Assam-Rani forest full of eco-tourism potential

RANI, Oct 17 – Despite being endowed with enormous potential for ecotourism, the Rani Forest – reportedly gazetted way back in 1882 – is yet to be harnessed to the benefit of the common people, the mode of sustenance of whom is contingent largely on the forest produce. Some 20 km south of Guwahati, Rani with the attractive features in her kitty – breath taking view, hilly terrain, cultural diversity, etc. – is a classic destination. Of the three reserved forest like Rani RF, Jarasal RF and Kawasing RF, the former with 3770 hac of land is the largest one which boasts of the Kapili waterfalls. Though a sought-after destination among picnickers, Kapili together with the green expanse of Rani dotted with sal have the making of emerging as an ecotourism hot spot.

Farming near Rani reserve forest

Farming near Rani reserve forest

Sukurberia, 7 km from Rani under Kawashing RF with sizeable concentration of teak trees, could cater to the tourists’ thirst. “Trading on the natures bounty of Rani we could uplift the fragile economic status of the local people which is an effective deterrent to deal a crushing blow to the illegal logging syndicate,” observed Josimuddin Ahmed, Range Officer, Rani Forest Range Office.

Moreover, the rich natural endorsement of Lumpe bordering Meghalaya could put Assam on the itinerary of foreign tourists. With the serene, secluded and spellbinding beauty of nature under Singra Range, Boko is a must-see destination for people having itchy feet. 40 km south of Boko, the rich reservoir of fauna and flora is blessed with waterfalls that could quench the thirst for natural beauty.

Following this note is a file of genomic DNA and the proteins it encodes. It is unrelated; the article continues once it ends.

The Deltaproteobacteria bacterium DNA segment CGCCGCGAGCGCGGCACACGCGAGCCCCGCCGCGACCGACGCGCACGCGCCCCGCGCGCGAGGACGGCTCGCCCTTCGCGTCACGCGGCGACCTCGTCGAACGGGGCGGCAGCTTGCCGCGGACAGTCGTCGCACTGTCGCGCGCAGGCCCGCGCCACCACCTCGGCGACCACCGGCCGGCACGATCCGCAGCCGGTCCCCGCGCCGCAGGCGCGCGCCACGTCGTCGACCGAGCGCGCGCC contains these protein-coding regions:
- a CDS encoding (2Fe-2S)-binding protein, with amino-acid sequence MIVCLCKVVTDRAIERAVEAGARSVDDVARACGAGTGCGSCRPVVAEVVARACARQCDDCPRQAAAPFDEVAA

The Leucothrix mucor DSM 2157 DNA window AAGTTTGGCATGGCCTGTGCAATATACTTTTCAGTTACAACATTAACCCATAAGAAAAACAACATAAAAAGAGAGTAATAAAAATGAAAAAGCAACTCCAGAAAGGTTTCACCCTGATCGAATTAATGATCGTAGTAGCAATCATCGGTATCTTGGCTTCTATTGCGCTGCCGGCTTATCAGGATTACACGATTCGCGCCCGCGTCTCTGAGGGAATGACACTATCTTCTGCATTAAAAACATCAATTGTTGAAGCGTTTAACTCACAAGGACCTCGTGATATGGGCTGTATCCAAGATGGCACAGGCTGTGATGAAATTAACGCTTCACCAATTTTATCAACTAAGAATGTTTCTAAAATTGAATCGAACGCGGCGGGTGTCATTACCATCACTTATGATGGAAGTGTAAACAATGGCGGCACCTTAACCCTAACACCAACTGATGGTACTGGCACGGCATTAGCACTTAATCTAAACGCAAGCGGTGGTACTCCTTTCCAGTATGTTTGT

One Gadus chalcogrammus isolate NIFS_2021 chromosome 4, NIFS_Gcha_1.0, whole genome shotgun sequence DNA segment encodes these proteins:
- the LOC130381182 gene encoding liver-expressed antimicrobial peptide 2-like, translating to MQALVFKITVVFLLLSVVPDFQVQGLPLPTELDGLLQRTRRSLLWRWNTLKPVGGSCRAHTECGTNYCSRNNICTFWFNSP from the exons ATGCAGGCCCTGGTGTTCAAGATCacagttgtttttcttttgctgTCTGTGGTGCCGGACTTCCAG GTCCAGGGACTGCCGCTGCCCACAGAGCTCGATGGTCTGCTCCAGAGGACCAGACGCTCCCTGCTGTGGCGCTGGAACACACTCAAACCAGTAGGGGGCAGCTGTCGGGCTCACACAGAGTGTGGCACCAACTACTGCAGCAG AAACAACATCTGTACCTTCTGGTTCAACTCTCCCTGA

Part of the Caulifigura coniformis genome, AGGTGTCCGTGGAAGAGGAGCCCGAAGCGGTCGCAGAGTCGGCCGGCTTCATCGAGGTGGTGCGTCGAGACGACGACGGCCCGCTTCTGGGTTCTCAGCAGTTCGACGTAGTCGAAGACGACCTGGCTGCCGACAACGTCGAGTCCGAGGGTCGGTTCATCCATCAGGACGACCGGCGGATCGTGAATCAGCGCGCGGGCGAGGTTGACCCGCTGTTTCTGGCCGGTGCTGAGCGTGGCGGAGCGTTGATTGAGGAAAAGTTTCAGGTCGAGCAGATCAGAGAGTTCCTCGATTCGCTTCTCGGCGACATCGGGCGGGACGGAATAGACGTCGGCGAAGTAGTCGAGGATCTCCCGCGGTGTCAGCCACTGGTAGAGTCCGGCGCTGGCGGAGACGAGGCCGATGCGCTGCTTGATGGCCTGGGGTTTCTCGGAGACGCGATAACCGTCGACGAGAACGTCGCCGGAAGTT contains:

Of the 10 reserved forests under Singra Range in Boko, the Dronpara-based waterfalls nearly 20 km from Boko is under Bogaikhas RF covering 24668.770 ha area and another tourist spot frequented by the picnickers abound in natural beauty. Hahim, 16 km south of Boko, is under Bigaikhas and Moman RF.

Singara Range in Assam

Singara Range in Assam

As far as infrastructure of road communication is concerned, “16 km stretch from Compatoli to Lower Lumpe is yet to enjoy the virtue of being bump-free.

Going by the vast tourism potential authority concerned should undertake required steps to exploit the nature’s bounty so that economic upgradation of people living in the back of the beyond parts of the State could be achieved without making further dent in the already degraded forest cover of this part of the State.

“Making the best use of the aesthetic aspect of nature we could not only generate profits but keep the productive and protective aspect of nature intact for the wellbeing of our posterity”, a group of students told The Assam Tribune.

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